Episode 533 – At the Table or On the TAble

This week on the Revised Introduction to Japanese History: Japan joins the ranks of the great powers by building its own colonial empire. How did Japan come to be a great colonial power, what made its empire different from the others of the age, and more importantly: what made it the same?

 

Sources

Iriye, Akira. “Japan’s Drive to Great Power Status” in The Cambridge History of Japan, Vol V: The Nineteenth Century

Drea, Edward. Japan’s Imperial Army: Its Rise and Fall, 1867-1945

Cummings, Bruce. Korea’s Place in the Sun

Kang, Hildi. Under the Black Umbrella: Voices from Colonial Korea, 1910-1945.

Caprio, Mark. Japanese Assimilation Policies in Colonial Korea, 1910-1945.

Peattie, Mark R. Nan’yo: The Rise and Fall of the Japanese in Micronesia, 1885-1945.

Shigeaki, Shiina. “Outline History of the Colonization of Hokkaido, 1870-1930.” in Migrants in Agricultural Development. Ed. J.A. Mollett.

Mason, Michele M. Dominant Narratives of Colonial Hokkaido and Imperial Japan: Envisioning the Periphery and the Modern Nation-State.

Images

Chinese captives during the First Sino-Japanese War. The troops holding them prisoner are ethnic Koreans serving in the Imperial Army.
Japanese infantry in a Napoleonic-style firing line during the Sino-Japanese War. Meckel’s teachings emphasized orthodox, Napoleonic tactics of which the above is a good example.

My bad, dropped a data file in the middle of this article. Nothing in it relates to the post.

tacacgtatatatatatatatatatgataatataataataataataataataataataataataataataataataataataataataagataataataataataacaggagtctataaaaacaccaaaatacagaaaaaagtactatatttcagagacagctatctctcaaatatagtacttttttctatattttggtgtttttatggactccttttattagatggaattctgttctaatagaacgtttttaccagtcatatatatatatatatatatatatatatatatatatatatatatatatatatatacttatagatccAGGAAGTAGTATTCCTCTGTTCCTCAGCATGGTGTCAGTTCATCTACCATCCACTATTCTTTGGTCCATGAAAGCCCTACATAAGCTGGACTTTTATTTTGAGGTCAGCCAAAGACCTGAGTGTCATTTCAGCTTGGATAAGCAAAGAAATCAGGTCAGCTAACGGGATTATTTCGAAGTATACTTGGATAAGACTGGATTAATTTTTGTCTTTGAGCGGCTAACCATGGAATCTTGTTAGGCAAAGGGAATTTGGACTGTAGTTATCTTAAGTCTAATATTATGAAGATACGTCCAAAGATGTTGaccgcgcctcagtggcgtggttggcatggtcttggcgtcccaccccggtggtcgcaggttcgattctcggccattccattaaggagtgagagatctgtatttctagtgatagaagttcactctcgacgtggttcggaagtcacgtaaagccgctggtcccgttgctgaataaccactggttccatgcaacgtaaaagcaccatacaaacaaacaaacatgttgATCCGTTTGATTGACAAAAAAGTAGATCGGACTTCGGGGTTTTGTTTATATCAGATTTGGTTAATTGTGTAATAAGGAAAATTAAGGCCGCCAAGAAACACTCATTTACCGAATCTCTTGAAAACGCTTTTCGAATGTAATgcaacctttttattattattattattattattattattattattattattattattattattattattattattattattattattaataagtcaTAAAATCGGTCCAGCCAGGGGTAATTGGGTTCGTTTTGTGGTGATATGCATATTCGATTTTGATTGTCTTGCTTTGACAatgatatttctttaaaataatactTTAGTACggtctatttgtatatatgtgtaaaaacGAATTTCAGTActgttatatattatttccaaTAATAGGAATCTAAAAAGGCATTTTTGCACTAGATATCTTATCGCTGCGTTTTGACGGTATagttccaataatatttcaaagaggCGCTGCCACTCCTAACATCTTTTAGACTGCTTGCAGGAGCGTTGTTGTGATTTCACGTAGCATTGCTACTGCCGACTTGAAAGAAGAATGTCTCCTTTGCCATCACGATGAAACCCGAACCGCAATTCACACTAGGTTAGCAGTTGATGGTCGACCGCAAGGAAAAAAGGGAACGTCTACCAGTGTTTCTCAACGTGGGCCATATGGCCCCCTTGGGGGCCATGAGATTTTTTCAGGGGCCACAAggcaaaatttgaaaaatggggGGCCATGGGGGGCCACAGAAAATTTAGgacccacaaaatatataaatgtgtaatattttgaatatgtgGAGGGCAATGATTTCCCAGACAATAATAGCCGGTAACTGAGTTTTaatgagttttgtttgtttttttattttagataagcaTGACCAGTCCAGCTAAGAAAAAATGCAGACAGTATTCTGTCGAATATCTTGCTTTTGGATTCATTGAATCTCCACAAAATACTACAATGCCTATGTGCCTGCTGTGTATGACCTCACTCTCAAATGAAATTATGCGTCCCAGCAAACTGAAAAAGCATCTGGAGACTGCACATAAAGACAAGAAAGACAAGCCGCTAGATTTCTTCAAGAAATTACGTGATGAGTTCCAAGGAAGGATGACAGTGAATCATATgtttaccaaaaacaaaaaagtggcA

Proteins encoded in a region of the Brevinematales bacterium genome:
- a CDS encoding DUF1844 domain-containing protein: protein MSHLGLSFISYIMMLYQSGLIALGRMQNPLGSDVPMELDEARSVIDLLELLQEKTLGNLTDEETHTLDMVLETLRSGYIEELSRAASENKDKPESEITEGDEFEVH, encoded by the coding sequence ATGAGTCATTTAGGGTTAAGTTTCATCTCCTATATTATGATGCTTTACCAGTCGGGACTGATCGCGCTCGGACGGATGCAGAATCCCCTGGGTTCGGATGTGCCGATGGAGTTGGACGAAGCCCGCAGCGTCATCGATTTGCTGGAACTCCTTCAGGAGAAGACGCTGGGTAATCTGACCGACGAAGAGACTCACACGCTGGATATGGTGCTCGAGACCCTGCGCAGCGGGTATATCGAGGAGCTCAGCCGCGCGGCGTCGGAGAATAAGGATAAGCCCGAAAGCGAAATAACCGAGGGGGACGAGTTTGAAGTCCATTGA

The siege of Port Arthur, one of the more decisive battles of the Russo-Japanese War. Japan eventually took the port city, but at tremendous cost in soldiers. This picture shows the results of a bombardment by Japanese ships blockading the port.
Japanese cavalry troopers on forward reconnaissance during the Russo-Japanese War. Note their European-style cavalry swords. Courtesy of the Library of Congress.
The Headquarters Building of Taiwan’s Government General in Taipei.
Taiwan Grand Shrine in Taibei, the largest Shinto shrine set up by the Japanese. This image was taken prior to the shrine’s destruction in WWII.
Anti-Japanese protests in Korea. Protests like these are often kicked off by Abe’s historical revisionism regarding Japanese imperialism.
In 1921, the Japanese government general remade Korea’s royal cemetery into a golf course (today’s Hyochang Park in Seoul).
The declaration of annexation which the last ruler of Joseon Korea was forced to sign in 1910.
A Micronesian public school on Palau.